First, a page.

A subprime auto loan company that allegedly violated Indiana consumer protection laws has agreed to waive more than $14.1 million in vehicle debt and pay restitution of $261 each to more than 5,000 Hoosiers.
Attorney General Todd Rokita announced Tuesday the Indiana impact of the multistate settlement reached last year between 33 states and Santander Consumer USA Inc.
Rokita said the $261 checks soon should be arriving in the mailboxes of eligible Hoosiers who did business with the lending company.
"As part of our mission to protect Hoosier consumers, we will continue to hold businesses accountable for following the law," Rokita said. "Hard-working families face enough challenges without having to contend with companies trying to take advantage of them."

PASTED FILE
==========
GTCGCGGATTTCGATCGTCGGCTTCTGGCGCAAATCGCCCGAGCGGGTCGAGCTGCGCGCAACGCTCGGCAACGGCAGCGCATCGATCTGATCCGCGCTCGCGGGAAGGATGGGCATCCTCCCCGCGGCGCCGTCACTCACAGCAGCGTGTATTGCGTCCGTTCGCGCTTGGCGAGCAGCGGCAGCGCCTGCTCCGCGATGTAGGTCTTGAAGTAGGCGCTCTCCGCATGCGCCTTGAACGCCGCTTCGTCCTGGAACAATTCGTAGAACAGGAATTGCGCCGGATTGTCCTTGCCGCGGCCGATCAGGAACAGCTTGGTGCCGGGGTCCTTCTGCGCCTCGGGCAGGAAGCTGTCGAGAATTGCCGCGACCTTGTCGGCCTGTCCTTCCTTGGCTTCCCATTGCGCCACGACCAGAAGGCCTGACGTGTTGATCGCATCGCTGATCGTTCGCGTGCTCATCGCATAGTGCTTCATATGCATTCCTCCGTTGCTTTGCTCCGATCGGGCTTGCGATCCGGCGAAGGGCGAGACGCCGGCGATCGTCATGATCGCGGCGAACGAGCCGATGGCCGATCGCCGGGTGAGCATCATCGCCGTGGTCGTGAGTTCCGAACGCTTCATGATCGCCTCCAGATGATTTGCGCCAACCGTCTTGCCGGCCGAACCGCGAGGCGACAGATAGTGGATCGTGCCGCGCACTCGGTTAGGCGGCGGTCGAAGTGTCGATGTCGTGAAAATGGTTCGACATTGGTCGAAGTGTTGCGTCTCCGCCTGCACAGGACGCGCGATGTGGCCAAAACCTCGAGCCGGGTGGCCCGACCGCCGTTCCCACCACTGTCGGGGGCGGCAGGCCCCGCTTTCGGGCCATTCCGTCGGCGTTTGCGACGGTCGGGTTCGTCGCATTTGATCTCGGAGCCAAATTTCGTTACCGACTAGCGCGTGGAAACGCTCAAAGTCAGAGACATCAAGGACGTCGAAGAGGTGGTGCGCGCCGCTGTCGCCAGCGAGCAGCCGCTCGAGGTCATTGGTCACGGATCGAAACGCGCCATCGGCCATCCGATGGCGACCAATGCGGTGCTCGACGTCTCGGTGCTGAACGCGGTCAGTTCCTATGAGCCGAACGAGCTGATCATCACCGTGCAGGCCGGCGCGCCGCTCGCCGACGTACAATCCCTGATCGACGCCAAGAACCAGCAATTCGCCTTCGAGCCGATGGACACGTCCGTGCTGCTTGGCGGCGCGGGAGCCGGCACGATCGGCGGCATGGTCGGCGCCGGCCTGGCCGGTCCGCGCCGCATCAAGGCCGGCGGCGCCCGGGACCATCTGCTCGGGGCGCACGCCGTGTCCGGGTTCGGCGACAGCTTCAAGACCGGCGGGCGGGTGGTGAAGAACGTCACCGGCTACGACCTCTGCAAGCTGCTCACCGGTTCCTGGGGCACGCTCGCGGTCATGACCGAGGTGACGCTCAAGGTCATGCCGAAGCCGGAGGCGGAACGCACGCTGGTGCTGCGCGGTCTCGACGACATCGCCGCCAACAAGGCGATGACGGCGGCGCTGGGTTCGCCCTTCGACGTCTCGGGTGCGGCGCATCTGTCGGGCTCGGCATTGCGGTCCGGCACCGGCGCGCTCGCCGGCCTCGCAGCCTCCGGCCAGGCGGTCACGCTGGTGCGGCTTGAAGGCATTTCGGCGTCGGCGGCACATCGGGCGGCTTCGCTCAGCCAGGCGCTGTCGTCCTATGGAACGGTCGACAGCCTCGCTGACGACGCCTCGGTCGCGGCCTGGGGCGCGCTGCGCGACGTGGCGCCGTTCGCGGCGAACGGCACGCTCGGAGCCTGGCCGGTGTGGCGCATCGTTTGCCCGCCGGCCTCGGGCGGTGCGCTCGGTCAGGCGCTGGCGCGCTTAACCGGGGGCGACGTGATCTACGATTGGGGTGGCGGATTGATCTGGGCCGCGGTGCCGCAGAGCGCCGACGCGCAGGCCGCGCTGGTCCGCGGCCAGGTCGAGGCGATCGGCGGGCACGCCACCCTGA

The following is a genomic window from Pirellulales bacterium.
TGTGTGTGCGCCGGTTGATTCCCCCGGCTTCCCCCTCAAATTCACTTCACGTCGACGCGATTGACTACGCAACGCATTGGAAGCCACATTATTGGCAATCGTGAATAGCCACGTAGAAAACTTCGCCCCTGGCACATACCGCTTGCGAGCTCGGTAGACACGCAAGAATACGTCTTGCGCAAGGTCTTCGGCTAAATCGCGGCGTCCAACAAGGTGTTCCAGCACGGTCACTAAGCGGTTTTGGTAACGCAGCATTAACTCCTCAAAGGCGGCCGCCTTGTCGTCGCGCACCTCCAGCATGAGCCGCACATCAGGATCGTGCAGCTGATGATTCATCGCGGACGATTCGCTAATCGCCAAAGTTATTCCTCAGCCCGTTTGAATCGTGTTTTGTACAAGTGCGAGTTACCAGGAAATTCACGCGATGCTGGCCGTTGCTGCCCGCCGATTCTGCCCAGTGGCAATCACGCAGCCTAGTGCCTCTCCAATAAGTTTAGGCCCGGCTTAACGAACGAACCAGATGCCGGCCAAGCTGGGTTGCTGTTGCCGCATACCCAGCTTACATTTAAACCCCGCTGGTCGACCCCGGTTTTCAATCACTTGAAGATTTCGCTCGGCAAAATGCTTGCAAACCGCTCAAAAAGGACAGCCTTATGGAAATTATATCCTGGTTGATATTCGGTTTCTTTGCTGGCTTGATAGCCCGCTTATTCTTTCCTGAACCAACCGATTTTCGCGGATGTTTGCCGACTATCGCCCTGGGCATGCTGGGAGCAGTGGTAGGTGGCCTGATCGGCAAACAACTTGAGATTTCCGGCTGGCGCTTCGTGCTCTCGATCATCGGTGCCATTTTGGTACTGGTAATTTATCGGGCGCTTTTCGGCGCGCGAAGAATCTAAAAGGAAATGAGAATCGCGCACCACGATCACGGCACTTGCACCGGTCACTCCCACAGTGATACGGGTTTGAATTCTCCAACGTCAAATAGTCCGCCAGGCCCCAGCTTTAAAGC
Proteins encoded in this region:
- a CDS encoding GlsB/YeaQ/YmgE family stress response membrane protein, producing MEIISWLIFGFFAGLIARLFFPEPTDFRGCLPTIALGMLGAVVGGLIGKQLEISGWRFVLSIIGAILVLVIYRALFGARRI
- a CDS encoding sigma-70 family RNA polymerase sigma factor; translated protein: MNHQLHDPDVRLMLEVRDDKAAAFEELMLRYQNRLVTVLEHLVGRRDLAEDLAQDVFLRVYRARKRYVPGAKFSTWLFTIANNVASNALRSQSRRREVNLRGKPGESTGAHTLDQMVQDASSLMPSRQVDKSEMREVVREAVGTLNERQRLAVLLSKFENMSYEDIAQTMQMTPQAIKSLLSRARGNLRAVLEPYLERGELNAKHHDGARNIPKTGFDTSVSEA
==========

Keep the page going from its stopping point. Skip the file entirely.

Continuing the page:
According to the attorney general's office, Santander allegedly used sophisticated credit scoring models to predict which borrowers were likely to default on its auto loans, and then saddled those borrowers with hefty loan payments relative to their incomes plus significant fees.
Santander’s aggressive pursuit of market share also allegedly spurred it to ignore auto dealers potentially abusing the system by falsely reporting consumer income and expenses. Santander allegedly misled consumers about their rights and the risks of partial payments and loan extensions, the attorney general said.
The settlement agreement requires Santander going forward to factor a consumer’s ability to repay a loan into its underwriting considerations.
Records show the state of Indiana received $30,000 in civil penalties from Santander, in addition to the 1,515 forgiven Indiana loans and restitution checks to eligible Hoosiers.
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